Although she didn’t want to be profiled, we thought it was high time Untapped Cities Founder Michelle Young had a little profile on the site she created!
What’s your favorite Untapped spot in New York City?
This changes all the time. My favorite areas are the neighborhoods which bridge industrial and residential. Sunset Park towards the water, Gowanus and Red Hook by Hamilton Highway. These transitionary places reveal the underbelly that supports the city. How the edges gentrify signals how development is going to unfold. Unfortunately, over time, these areas get lost and you have to find a new spot.
How did Untapped Cities start?
I had been working as a fashion buyer for years and as I was preparing to go back to grad school for urban planning, I realized how little you see of your own city when you just go from home to work and back every day. Simply by varying my path, I started uncovering things about New York City and seeing it differently. From the very beginning, Untapped was about sharing this experience with great images to bring the reader there–I’d drag my friends with me to Fresh Kills Landfill, play mini golf in a repurposed empty lot in Bushwick, to see Manhattanhenge, to take a gangster tour of St. Mark’s Place, to see the gorgeous abandoned station under City Hall. Then people starting writing in, wanting to share also, and that seemed like a much cooler idea than having just one voice–and the contributor community was born! I’ve met so many amazing people, across backgrounds and industries through Untapped, from all around the world. That’s really priceless.
What are you most proud of with Untapped Cities?
I’m most proud of the community that has developed around Untapped Cities. This idea of discovering your city in new ways is something a lot of New Yorkers and people around the world were already nurturing on their own, and we provided a platform for them to show it. People write us every day, asking to become part of the community and we just love hearing from everyone and enabling them to share something cool about their cities.
We have a “feel good” wall in the office, with all the awesome tweets, comments, and email love we get from our readers. We also really aim to break down the idea that writers for publications are sitting at a desk, working in a silo. Some of the best ideas bubble up from the streets and come from engaged, passionate residents.
Favorite piece you’ve written for Untapped:
This is really hard! There was the time we stumbled upon an old water plant in the industrial suburbs of Paris that turned out to be where the museums of Paris restore and store art that’s not on display! It’s like a cathedral to unshowcased art. There’s a Richard Serra just sitting in the backyard. The security guard connected us to the office in Paris and we got a real tour.
The favorite piece I ever wrote may have been about Christopher Payne’s photography of the Steinway Piano Factory. As a musician and architectural photographer, I felt really moved by his documentation—meticulous yet full of silent meaning.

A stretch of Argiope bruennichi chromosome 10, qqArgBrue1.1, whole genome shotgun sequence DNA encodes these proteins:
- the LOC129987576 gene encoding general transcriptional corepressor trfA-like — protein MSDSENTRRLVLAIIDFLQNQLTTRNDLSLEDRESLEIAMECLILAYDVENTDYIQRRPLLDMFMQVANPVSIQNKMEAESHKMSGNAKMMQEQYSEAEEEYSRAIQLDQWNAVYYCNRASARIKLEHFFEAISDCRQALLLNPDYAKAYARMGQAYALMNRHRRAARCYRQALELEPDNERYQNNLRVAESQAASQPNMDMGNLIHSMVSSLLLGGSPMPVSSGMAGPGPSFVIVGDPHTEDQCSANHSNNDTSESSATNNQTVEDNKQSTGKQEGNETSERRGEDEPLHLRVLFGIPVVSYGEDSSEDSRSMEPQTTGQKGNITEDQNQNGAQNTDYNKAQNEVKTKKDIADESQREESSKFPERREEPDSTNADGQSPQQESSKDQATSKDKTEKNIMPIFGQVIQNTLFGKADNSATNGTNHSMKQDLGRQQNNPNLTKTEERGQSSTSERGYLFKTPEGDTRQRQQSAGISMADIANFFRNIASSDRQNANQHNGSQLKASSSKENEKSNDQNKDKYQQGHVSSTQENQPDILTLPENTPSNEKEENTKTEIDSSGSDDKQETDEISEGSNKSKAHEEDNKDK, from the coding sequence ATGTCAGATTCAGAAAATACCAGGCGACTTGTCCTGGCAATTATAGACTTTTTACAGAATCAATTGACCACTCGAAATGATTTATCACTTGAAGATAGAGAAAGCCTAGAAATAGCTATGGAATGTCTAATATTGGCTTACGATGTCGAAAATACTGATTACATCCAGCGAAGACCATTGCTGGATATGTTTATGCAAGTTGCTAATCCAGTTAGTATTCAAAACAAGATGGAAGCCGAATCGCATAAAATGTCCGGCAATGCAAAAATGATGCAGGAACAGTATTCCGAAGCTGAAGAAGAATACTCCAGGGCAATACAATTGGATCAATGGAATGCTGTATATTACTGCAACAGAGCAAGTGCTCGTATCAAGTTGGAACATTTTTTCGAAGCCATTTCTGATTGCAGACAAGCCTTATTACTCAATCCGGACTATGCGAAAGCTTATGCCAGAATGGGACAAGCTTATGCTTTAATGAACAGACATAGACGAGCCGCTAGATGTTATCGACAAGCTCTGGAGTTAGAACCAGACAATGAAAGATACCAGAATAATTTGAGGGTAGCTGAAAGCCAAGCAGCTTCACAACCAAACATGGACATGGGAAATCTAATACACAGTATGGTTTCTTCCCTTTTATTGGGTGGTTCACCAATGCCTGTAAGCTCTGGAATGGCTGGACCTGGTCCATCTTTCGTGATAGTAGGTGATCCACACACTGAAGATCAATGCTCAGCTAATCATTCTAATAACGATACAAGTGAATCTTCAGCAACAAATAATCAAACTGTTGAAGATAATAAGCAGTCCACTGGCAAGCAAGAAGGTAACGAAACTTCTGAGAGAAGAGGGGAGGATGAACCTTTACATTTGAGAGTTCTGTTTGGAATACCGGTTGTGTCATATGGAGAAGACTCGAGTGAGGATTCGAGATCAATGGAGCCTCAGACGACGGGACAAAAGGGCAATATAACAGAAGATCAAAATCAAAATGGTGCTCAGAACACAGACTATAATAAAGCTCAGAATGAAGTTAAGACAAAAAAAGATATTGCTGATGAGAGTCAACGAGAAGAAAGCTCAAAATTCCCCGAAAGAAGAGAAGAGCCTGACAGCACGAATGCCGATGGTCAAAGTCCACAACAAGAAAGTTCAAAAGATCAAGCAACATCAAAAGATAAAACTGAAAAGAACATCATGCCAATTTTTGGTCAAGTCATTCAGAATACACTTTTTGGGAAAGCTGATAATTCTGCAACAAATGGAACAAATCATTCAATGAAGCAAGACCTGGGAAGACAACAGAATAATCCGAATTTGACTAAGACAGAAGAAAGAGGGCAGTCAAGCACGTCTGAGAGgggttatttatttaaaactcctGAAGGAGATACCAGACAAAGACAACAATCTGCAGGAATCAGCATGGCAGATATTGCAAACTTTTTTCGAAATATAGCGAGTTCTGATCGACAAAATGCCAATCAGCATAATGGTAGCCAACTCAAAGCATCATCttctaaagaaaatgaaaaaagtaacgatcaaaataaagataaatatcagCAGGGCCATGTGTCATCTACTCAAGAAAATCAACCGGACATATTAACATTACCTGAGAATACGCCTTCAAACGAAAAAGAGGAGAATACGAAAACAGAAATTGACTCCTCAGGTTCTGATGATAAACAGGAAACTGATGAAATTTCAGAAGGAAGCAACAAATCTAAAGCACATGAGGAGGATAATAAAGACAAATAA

I’ve been lucky to go behind-the-scenes (both legally and illegally) into some of New York City’s coolest projects and places: Domino Sugar Factory, 1 WTC construction, Calatrava train station at WTC, the third section of the High Line, the Glenwood Power Plant. I’m also proud of some of the more policy pieces I’ve written about the legalization of street art in Rio de Janeiro, the demolition of historic neighborhoods by the government in Istanbul. All things I witnessed first hand. I was also really happy with the piece on the TWA Flight Center, which helped jumpstart the movement for its conversion to a hotel. It’s hard to describe the feeling of being the only person in that amazing building with just your guide from the Port Authority.
What’s your favorite Untapped place you’ve visited while traveling? Where do you want to visit next?
Going to Papua New Guinea was one of the craziest things I’ve done, and it was totally on a whim. I was on the way to Vietnam on a backpacking trip when friends emailed me who were working there. I dropped everything and made my way there. Sarajevo was another city I just instantly connected with. I’m going to Africa for the first time this year to Mafia Island and separately to the Grand Canyon–can’t believe I haven’t been there yet.
Best Celebrity Sighting:
There have been a few notable ones. Mostly, random. I was actually a principal actor on the Steven Soderbergh film, Side Effects. They needed a classically trained cellist on-screen for a funeral scene, so I got cast while in grad school and had my own room in a trailer. I got to work briefly with Soderbergh on what song should go in the scene. I remember telling him (nicely) that he should listen to one more song, then make a decision. He went with that last song. Jude Law, Rooney Mara and Mamie Gummer (Meryl Streep’s daughter) were in the same scene.
Last year, I met Obama on the tarmac as he got off Air Force One. He has this amazing deep look when he meets you, as if he would really love to chat with you longer but he just unfortunately doesn’t have enough time. Earlier that year, I had escorted the Tuskeegee Airmen to Obama’s inauguration, and that was truly an honor to meet such historical figures. And finally, a big shoutout to my grandfather, who survived the atomic bomb at Hiroshima and passed away almost a year ago.
Get in touch with Michelle @untappedmich.